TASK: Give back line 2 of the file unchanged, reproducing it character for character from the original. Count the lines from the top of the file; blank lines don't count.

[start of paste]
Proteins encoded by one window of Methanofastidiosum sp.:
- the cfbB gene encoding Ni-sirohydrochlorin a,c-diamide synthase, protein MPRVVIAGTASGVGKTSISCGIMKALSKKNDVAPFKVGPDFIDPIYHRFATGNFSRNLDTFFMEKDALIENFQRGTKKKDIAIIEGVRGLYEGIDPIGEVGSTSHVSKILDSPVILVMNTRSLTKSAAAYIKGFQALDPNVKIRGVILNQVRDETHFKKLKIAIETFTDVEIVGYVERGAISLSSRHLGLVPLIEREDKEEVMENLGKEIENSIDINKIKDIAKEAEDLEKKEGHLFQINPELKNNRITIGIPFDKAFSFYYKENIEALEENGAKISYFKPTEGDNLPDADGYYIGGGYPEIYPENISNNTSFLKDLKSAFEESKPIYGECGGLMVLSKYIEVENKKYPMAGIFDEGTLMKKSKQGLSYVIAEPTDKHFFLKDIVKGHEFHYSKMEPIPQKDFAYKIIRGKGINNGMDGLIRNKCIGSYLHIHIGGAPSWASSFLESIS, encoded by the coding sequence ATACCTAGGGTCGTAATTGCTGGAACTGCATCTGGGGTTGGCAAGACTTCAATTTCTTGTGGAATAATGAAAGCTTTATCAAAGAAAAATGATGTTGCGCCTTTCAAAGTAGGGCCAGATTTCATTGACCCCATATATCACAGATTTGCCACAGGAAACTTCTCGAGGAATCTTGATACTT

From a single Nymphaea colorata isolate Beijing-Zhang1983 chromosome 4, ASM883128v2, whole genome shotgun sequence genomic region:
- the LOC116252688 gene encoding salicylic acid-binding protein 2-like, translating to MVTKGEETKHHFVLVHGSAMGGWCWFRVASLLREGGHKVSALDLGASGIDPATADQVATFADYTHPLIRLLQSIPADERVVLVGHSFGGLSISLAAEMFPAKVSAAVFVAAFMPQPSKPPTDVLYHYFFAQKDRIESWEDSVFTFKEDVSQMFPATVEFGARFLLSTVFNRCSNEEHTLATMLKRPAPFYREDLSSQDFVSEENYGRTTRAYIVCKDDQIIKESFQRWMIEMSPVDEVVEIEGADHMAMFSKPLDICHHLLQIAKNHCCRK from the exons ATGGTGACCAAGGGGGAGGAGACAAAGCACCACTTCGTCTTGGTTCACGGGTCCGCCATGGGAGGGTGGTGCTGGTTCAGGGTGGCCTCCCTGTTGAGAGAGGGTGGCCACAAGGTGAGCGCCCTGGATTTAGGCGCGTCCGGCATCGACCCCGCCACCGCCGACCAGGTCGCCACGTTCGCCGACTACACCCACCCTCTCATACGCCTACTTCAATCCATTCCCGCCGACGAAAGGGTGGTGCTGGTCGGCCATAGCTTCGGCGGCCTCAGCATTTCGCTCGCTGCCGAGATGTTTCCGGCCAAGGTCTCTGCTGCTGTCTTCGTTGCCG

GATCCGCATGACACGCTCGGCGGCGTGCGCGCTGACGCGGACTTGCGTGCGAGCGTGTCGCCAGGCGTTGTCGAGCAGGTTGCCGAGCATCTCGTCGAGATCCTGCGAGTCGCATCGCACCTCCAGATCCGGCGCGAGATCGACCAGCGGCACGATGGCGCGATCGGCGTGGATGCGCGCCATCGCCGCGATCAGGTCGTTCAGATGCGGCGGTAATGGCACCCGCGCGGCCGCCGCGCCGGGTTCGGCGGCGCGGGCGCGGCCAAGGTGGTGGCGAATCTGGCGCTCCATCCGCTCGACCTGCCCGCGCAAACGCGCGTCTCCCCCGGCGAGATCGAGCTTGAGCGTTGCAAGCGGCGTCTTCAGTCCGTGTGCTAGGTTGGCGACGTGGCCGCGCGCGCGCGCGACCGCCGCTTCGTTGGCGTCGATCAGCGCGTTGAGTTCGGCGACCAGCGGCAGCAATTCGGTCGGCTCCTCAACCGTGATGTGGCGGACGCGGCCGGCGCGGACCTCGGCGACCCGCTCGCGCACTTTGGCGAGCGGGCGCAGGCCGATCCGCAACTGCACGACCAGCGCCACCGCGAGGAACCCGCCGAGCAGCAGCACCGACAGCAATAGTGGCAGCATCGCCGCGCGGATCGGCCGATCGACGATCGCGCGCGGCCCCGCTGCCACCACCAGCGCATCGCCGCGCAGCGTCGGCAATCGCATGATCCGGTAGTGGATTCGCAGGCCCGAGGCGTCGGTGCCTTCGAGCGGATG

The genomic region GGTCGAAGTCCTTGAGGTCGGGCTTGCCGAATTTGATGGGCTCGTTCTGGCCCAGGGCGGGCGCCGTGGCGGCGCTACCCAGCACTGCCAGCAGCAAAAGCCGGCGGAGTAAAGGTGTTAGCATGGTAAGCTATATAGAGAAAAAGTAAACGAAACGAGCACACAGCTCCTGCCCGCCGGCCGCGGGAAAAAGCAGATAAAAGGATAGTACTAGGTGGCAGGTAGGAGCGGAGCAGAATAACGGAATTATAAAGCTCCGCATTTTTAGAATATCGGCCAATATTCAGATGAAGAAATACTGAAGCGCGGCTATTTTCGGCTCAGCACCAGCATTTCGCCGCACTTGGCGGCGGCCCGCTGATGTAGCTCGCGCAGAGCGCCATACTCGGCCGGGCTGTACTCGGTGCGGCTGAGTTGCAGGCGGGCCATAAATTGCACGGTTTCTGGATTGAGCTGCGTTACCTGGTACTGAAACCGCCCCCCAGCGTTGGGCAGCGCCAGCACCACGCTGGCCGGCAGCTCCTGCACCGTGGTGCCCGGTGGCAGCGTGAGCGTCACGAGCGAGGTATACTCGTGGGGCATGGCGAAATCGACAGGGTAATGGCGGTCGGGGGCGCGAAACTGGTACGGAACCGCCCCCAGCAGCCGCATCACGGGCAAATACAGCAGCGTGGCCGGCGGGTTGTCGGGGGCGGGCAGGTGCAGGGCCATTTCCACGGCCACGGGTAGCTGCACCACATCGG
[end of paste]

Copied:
- the cfbB gene encoding Ni-sirohydrochlorin a,c-diamide synthase, protein MPRVVIAGTASGVGKTSISCGIMKALSKKNDVAPFKVGPDFIDPIYHRFATGNFSRNLDTFFMEKDALIENFQRGTKKKDIAIIEGVRGLYEGIDPIGEVGSTSHVSKILDSPVILVMNTRSLTKSAAAYIKGFQALDPNVKIRGVILNQVRDETHFKKLKIAIETFTDVEIVGYVERGAISLSSRHLGLVPLIEREDKEEVMENLGKEIENSIDINKIKDIAKEAEDLEKKEGHLFQINPELKNNRITIGIPFDKAFSFYYKENIEALEENGAKISYFKPTEGDNLPDADGYYIGGGYPEIYPENISNNTSFLKDLKSAFEESKPIYGECGGLMVLSKYIEVENKKYPMAGIFDEGTLMKKSKQGLSYVIAEPTDKHFFLKDIVKGHEFHYSKMEPIPQKDFAYKIIRGKGINNGMDGLIRNKCIGSYLHIHIGGAPSWASSFLESIS, encoded by the coding sequence ATACCTAGGGTCGTAATTGCTGGAACTGCATCTGGGGTTGGCAAGACTTCAATTTCTTGTGGAATAATGAAAGCTTTATCAAAGAAAAATGATGTTGCGCCTTTCAAAGTAGGGCCAGATTTCATTGACCCCATATATCACAGATTTGCCACAGGAAACTTCTCGAGGAATCTTGATACTT